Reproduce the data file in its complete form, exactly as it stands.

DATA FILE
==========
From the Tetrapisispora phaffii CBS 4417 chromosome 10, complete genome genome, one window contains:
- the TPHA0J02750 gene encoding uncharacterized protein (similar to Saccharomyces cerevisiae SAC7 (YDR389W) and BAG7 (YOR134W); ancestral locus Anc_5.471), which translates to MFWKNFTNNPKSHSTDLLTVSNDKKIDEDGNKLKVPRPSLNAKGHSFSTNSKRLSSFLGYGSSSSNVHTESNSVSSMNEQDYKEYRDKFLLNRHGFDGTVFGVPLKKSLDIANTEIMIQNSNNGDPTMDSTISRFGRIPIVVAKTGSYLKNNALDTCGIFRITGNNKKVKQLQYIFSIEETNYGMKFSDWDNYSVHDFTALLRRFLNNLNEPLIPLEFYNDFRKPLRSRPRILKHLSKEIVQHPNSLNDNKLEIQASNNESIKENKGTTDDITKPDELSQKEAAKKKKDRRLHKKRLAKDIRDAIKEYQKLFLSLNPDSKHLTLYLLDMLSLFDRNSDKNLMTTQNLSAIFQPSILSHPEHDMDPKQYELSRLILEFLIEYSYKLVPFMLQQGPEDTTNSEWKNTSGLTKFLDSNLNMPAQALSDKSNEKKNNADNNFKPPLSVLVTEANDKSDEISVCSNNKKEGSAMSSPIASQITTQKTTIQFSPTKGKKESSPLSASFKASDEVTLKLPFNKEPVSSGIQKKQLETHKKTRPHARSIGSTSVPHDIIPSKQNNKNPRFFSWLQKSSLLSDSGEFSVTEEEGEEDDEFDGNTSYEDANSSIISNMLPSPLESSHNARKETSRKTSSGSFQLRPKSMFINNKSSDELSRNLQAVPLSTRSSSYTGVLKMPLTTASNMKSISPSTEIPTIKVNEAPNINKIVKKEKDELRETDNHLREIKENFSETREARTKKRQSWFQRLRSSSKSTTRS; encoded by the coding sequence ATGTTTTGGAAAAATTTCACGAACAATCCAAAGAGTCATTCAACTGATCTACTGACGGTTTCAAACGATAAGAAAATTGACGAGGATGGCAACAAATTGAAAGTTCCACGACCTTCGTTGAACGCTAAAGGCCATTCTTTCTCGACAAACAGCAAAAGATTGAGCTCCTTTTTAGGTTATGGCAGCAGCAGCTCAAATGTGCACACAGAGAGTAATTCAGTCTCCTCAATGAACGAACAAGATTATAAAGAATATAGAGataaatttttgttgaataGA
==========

From the Tetrapisispora phaffii CBS 4417 chromosome 10, complete genome genome, one window contains:
- the TPHA0J02750 gene encoding uncharacterized protein (similar to Saccharomyces cerevisiae SAC7 (YDR389W) and BAG7 (YOR134W); ancestral locus Anc_5.471), which translates to MFWKNFTNNPKSHSTDLLTVSNDKKIDEDGNKLKVPRPSLNAKGHSFSTNSKRLSSFLGYGSSSSNVHTESNSVSSMNEQDYKEYRDKFLLNRHGFDGTVFGVPLKKSLDIANTEIMIQNSNNGDPTMDSTISRFGRIPIVVAKTGSYLKNNALDTCGIFRITGNNKKVKQLQYIFSIEETNYGMKFSDWDNYSVHDFTALLRRFLNNLNEPLIPLEFYNDFRKPLRSRPRILKHLSKEIVQHPNSLNDNKLEIQASNNESIKENKGTTDDITKPDELSQKEAAKKKKDRRLHKKRLAKDIRDAIKEYQKLFLSLNPDSKHLTLYLLDMLSLFDRNSDKNLMTTQNLSAIFQPSILSHPEHDMDPKQYELSRLILEFLIEYSYKLVPFMLQQGPEDTTNSEWKNTSGLTKFLDSNLNMPAQALSDKSNEKKNNADNNFKPPLSVLVTEANDKSDEISVCSNNKKEGSAMSSPIASQITTQKTTIQFSPTKGKKESSPLSASFKASDEVTLKLPFNKEPVSSGIQKKQLETHKKTRPHARSIGSTSVPHDIIPSKQNNKNPRFFSWLQKSSLLSDSGEFSVTEEEGEEDDEFDGNTSYEDANSSIISNMLPSPLESSHNARKETSRKTSSGSFQLRPKSMFINNKSSDELSRNLQAVPLSTRSSSYTGVLKMPLTTASNMKSISPSTEIPTIKVNEAPNINKIVKKEKDELRETDNHLREIKENFSETREARTKKRQSWFQRLRSSSKSTTRS; encoded by the coding sequence ATGTTTTGGAAAAATTTCACGAACAATCCAAAGAGTCATTCAACTGATCTACTGACGGTTTCAAACGATAAGAAAATTGACGAGGATGGCAACAAATTGAAAGTTCCACGACCTTCGTTGAACGCTAAAGGCCATTCTTTCTCGACAAACAGCAAAAGATTGAGCTCCTTTTTAGGTTATGGCAGCAGCAGCTCAAATGTGCACACAGAGAGTAATTCAGTCTCCTCAATGAACGAACAAGATTATAAAGAATATAGAGataaatttttgttgaataGA